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SF's federal employees close up shop indefinitely, tourists change plans

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More than 48,000 federal employees work here in the Bay Area – many of them at San Francisco’s Federal Building downtown, where federal offices like the Department of Health and Human Services and the Department of Labor are housed. These regional offices administer federal programs for large portions of the entire West Coast. 

At around nine o’clock this morning, at the Federal Building, government employees are arriving for the day, but many are also leaving.

Cindy Lemesh, a health insurance specialist at Centers for Medicare and Medicaid Services (CMS) worked for two hours this morning and was heading home.

“I will just be on Politico following the news and seeing if there’s a breakthrough,” says Lemesh.

Lemesh was told to notify people that she was going to meet with in the next few weeks that she wasn’t available.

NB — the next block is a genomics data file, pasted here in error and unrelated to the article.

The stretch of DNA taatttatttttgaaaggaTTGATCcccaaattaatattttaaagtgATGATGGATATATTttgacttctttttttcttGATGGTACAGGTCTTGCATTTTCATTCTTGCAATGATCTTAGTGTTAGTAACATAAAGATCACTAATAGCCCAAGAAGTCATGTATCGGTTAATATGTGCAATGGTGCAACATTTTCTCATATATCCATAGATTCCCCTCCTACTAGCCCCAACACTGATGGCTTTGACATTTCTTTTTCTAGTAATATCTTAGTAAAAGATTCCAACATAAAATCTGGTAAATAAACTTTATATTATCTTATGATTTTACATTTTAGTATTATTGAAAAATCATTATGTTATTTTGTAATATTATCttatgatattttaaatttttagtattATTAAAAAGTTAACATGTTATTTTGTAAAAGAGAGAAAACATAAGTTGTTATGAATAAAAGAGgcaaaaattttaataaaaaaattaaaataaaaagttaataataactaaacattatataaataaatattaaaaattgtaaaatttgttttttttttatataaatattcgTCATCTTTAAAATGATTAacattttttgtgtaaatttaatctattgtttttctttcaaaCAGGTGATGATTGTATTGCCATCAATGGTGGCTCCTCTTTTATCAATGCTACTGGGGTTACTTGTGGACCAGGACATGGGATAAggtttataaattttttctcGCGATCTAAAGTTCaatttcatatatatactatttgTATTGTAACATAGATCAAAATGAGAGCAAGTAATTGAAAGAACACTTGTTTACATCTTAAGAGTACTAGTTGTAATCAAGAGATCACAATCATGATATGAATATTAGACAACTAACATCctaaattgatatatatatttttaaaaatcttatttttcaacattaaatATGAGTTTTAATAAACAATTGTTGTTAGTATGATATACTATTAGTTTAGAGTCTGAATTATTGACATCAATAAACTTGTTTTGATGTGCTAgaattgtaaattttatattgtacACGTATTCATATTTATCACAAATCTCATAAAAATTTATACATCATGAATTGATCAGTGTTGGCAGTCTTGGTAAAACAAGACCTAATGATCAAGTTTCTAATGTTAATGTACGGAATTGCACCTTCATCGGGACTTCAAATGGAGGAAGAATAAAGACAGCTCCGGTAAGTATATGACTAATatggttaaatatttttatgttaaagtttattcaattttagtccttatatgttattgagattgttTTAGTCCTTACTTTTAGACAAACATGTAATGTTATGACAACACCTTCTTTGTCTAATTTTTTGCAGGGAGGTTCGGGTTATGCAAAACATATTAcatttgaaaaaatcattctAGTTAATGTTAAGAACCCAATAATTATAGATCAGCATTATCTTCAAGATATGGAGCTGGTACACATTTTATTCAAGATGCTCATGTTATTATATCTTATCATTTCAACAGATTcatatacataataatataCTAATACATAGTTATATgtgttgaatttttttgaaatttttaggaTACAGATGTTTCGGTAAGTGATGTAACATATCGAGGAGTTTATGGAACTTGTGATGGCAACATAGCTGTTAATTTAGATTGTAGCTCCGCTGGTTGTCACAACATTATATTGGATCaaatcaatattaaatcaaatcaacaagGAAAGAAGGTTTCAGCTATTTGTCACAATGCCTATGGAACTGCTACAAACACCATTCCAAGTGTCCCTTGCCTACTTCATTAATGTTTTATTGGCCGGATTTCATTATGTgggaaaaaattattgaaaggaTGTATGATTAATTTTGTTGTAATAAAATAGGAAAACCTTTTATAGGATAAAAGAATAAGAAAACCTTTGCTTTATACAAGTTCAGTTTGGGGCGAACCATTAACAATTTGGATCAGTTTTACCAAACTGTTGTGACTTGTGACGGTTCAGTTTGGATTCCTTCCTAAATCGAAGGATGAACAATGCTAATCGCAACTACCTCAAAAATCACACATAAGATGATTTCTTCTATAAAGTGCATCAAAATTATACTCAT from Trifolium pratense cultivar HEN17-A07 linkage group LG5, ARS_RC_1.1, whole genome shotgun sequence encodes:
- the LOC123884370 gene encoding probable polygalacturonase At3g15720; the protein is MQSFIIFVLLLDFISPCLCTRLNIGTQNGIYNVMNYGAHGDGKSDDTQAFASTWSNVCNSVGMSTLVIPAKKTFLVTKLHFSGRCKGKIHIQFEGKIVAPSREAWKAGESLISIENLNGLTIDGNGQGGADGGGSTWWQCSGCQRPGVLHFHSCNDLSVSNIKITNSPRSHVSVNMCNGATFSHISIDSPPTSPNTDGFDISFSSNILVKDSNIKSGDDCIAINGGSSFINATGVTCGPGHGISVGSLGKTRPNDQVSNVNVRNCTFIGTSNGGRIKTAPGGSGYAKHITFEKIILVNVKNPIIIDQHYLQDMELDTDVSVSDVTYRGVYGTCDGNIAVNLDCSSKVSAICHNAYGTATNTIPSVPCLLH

Many employees leaving the building say they are coming in for a few hours, some for less than an hour. Others, like AFGE Local 2391 Vice President Peter Berzins, are not affected by the furlough.

“I work for the Department of Labor in the workers comp office,” Berzins explains. “We are deemed excepted or essential employees so we have to come in today and work, regardless of the fact that we don’t know when we’re going to get paid.”

Berzin adds, “It’s been an ugly time to be a federal employee.”

Or, a person who works with them.

“I was dropping off legal documents that have to go to the medical center, because somebody might be getting sued or something like that,” says one man trying to deliver documents who’s not being allowed into the building. “I won’t get paid for this job, I drove out here from the other side of town, so I don’t get paid.”

Another department affected by the shutdown is the Internal Revenue Service. Nintey percent of its employees across the nation are on furlough. The department will cease such things as audits, processing of paper returns, and call-center operations. A sign on the security desk at the entry reads: “IRS closed”.

At the cable car turnaround at Powell and Market streets, it’s crowded with tourists.

Charles Austin says the shutdown hasn’t affected his tourism plans in San Francisco. He visited Alcatraz yesterday.